Tarzan’s Imposter: Jan of the Jungle

In the wake the tidal wave that was left by Edgar Rice Burroughs’ “Tarzan” series, innumerable copycats appeared. Some put a woman in the Tarzan role. Others put their “ape man” in other environs. Others offered a different time period.

Then there was Jan of the Jungle, who pretty much copied the whole Tarzan mythos with little to differentiate him from his inspirarion.jan31487

Written by Otis Adelbert Kline, the story of Jan begins with a jealous doctor who kidnaps the baby Jan, secretly raises him in a cage and then stalks the jungle teen after the boy escapes.

Along the way, Jan learns how to speak the chimpanzee language, wrestle pretty much any animal he comes across, become a brilliant architect (jungle huts only) and fire his long bow better than Robin Hood.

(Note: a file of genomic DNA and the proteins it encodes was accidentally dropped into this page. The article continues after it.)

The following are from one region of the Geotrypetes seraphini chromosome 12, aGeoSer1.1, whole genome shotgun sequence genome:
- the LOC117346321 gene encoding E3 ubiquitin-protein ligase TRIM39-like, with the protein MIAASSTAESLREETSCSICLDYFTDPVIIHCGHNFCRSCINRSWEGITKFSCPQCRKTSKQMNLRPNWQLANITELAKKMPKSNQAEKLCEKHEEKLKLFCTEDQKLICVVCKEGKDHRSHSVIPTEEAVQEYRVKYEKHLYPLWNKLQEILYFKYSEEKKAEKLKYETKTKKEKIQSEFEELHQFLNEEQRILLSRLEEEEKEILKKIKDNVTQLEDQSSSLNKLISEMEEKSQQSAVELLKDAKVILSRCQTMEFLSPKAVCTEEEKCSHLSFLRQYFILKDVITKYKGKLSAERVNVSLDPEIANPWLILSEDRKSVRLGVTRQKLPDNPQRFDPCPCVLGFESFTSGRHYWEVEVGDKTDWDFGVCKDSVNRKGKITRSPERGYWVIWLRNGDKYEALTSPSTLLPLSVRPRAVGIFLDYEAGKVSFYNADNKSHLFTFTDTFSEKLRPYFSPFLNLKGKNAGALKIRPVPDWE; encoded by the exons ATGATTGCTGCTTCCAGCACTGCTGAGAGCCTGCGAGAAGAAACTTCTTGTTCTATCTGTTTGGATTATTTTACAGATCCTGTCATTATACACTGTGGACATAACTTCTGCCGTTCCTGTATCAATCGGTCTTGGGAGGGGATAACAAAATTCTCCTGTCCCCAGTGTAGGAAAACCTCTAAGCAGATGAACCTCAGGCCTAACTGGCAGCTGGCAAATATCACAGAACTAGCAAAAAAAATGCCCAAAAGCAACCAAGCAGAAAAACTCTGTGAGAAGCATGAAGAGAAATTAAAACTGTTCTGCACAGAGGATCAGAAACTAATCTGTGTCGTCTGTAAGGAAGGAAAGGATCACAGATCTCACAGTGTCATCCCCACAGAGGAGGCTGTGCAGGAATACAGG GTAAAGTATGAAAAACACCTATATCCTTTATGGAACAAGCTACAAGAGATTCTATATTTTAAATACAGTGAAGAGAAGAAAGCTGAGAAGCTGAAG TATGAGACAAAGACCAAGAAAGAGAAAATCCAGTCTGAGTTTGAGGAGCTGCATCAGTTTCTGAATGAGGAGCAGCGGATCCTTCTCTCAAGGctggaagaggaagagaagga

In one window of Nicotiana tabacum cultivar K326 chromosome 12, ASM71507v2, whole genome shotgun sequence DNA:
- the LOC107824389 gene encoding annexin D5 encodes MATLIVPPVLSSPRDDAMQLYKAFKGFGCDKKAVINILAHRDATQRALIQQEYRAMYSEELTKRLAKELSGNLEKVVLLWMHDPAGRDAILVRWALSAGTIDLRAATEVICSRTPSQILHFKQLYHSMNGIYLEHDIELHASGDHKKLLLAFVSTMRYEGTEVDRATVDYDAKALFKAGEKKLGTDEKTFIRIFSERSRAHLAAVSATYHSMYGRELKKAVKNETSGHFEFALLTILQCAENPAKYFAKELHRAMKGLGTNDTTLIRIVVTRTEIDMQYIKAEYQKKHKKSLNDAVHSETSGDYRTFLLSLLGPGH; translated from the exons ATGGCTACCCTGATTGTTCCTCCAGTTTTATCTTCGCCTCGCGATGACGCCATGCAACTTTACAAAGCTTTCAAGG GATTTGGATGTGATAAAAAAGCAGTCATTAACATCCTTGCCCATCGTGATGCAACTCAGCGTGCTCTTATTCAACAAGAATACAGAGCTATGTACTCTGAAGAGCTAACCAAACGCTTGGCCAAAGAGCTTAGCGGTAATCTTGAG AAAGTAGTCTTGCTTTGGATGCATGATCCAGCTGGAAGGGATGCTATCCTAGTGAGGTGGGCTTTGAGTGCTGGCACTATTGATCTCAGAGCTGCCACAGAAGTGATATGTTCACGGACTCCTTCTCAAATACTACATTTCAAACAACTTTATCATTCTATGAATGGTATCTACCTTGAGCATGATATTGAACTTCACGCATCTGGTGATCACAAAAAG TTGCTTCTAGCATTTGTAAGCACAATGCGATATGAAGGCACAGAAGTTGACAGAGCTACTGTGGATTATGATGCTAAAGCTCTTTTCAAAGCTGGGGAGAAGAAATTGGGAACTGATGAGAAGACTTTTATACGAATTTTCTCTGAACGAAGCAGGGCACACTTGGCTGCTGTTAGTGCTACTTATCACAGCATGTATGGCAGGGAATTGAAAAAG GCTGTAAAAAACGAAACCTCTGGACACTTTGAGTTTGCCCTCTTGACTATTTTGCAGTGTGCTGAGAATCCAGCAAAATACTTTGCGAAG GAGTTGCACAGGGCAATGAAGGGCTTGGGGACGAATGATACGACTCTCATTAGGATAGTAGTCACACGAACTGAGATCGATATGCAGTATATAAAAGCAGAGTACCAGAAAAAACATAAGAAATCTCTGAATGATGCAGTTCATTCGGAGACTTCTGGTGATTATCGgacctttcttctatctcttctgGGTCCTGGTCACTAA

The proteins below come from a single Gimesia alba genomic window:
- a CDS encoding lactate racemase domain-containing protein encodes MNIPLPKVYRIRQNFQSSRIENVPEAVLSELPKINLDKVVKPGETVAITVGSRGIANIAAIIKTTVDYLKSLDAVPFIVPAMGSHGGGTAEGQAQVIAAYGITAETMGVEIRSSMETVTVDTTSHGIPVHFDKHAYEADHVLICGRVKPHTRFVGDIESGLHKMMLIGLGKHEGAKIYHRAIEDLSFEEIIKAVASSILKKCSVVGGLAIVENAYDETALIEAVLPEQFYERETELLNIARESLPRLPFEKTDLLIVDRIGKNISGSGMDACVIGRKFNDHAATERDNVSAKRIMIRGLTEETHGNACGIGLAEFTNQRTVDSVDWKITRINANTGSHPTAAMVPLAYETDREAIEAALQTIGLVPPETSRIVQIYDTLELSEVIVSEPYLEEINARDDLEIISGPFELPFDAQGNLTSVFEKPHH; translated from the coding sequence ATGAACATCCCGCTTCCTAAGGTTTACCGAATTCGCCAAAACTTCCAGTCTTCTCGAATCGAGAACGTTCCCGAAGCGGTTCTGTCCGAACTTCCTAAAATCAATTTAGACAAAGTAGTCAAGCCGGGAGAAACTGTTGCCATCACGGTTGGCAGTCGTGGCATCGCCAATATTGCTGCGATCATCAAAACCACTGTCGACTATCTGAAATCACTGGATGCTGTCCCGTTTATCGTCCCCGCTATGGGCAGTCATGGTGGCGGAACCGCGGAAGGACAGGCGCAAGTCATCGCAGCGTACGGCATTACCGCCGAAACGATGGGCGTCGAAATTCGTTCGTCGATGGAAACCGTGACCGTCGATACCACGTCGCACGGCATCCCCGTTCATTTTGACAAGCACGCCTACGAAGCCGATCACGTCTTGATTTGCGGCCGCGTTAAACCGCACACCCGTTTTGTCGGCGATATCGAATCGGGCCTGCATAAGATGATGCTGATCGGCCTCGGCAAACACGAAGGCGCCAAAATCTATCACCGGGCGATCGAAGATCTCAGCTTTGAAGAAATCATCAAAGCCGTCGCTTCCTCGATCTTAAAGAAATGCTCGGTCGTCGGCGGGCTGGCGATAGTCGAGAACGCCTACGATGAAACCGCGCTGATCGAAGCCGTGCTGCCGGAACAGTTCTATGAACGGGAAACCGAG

The┬áplotin the initial “Jan of the Jungle” story is a meandering one, too. About a half a dozen times, Kline could have written “The End,” but just as it seemed like that was about to happen, a squirrely new plot twist happens and Jan gets dragged through another few thousand words of trials.

By the time Comics on the Brain finally finished this book, we were simply exhausted of reading about Jan, his desires and all the strange locations Kline managed to develop out of South America. If they were all explored in separate, shorter stories, we would have been fine with this book, but all at once was just a little overwhelming.

In short, “Jan of the Jungle” is probably interesting to die-hard Tarzan fans, but a casual reader will be quickly bored and exasperated. No matter how you slice it, Jan seems like a pale impostor to the original driven by the need to flesh out the word count.

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